2. The packaging apparatus of claim 1 wherein said first means further include means adapted for directing a. stream of air toward the stacked bags in such a manner that the mouth of the outermost bag thereof will be at least partially opened upon operation of said suction means.
3. The packaging apparatus of claim 1 wherein each of the stacked bags have a rearward portion adjacent to its month and said bag-supporting means include a support adapted for piercing the rearward portions of the stacked bags so that movement of said bag form toward its said second position will be effective for tearing said rearward portion of a bag retained on said bag form from said support.
4. The packaging apparatus of claim 1 wherein said bag-supporting means include a support extending along said selected axis and adapted for releasably supporting the rearward portion adjacent to the mouth of each of the stacked bags; and said first means further include means supporting said bag form for reciprocating movement in a plane parallel to the forward portion of the stacked bags and intersecting said selected axis so that movement of said bag form toward its said second position will be effective for releasing the rearward portion of a bag retained on said bag form from said support.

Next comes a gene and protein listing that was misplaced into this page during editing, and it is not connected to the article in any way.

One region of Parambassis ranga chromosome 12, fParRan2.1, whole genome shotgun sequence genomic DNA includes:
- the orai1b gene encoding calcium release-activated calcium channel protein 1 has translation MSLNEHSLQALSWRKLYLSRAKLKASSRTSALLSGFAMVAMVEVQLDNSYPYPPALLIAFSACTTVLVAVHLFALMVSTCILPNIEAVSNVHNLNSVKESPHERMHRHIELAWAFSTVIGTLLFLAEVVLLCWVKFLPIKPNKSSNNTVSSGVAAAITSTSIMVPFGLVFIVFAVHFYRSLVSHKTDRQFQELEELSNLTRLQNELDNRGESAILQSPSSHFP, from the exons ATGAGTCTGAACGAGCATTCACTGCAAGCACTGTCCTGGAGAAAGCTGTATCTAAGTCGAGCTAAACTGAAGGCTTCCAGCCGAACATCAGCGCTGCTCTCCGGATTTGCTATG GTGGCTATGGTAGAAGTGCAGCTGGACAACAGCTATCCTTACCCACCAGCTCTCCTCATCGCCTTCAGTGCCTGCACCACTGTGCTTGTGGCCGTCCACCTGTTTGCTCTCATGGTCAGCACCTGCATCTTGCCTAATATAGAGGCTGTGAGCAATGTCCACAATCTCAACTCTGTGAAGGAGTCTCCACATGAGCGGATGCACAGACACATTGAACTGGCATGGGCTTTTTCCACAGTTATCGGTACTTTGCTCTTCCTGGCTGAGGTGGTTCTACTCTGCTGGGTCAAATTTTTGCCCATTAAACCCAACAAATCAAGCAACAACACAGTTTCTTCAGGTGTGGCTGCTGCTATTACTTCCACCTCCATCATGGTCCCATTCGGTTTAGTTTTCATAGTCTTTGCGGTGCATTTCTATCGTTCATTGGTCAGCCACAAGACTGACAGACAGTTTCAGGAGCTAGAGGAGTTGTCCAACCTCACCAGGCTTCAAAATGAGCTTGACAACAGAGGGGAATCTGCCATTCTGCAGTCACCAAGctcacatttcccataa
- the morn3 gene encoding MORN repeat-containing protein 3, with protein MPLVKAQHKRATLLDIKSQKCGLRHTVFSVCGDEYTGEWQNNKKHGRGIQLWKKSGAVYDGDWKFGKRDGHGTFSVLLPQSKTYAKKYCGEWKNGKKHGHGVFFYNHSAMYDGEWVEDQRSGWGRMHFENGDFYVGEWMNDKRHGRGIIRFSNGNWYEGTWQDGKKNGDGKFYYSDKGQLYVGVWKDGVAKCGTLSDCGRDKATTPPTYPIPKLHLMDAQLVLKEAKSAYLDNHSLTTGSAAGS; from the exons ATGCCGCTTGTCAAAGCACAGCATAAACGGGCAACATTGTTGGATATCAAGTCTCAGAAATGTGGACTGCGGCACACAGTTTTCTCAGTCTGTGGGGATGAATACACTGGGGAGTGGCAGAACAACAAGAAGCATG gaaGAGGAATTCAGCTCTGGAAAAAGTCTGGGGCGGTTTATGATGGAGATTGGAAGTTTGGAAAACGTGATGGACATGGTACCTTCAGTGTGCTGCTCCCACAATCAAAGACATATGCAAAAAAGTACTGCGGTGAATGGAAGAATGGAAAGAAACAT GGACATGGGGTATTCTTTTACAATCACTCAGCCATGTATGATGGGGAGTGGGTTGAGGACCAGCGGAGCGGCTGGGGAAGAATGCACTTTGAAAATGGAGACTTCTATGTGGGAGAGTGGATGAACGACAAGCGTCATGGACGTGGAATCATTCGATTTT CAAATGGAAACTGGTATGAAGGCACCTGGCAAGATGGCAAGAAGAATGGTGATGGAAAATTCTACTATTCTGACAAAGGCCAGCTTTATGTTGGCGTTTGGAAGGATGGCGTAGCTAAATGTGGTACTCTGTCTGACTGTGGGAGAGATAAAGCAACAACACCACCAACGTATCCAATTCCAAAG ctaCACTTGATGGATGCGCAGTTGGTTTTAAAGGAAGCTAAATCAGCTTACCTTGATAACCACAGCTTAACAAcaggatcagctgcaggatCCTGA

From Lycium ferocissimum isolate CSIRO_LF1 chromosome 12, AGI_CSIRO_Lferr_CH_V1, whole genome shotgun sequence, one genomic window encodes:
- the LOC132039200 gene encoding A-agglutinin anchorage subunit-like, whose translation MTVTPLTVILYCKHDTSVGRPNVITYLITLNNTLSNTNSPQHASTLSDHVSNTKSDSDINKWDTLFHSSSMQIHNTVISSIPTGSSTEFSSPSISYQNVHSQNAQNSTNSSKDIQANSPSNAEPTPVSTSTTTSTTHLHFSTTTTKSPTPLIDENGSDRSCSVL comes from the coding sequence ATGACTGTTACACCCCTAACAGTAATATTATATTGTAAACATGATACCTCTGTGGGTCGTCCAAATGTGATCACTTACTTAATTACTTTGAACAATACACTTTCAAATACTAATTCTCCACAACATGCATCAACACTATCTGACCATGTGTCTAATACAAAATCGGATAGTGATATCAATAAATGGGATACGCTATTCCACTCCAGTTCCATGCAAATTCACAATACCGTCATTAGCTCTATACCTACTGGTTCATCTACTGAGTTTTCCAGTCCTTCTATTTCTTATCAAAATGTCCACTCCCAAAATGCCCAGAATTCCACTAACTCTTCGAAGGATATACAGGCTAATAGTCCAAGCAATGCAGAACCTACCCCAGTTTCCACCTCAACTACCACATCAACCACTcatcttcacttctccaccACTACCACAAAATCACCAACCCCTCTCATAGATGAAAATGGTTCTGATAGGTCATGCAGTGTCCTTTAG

5. The packaging apparatus of claim 4 wherein said support is adapted for piercing the rearward portions so that movement of said bag form will be effective for tearing the weakened portion of a bag retained on said bag form from said support.
References Cited UNITED STATES PATENTS THERON E. CONDON, Primary Examiner H. M. CULVER, Assistant Examiner U.S. Cl. X.R. 53386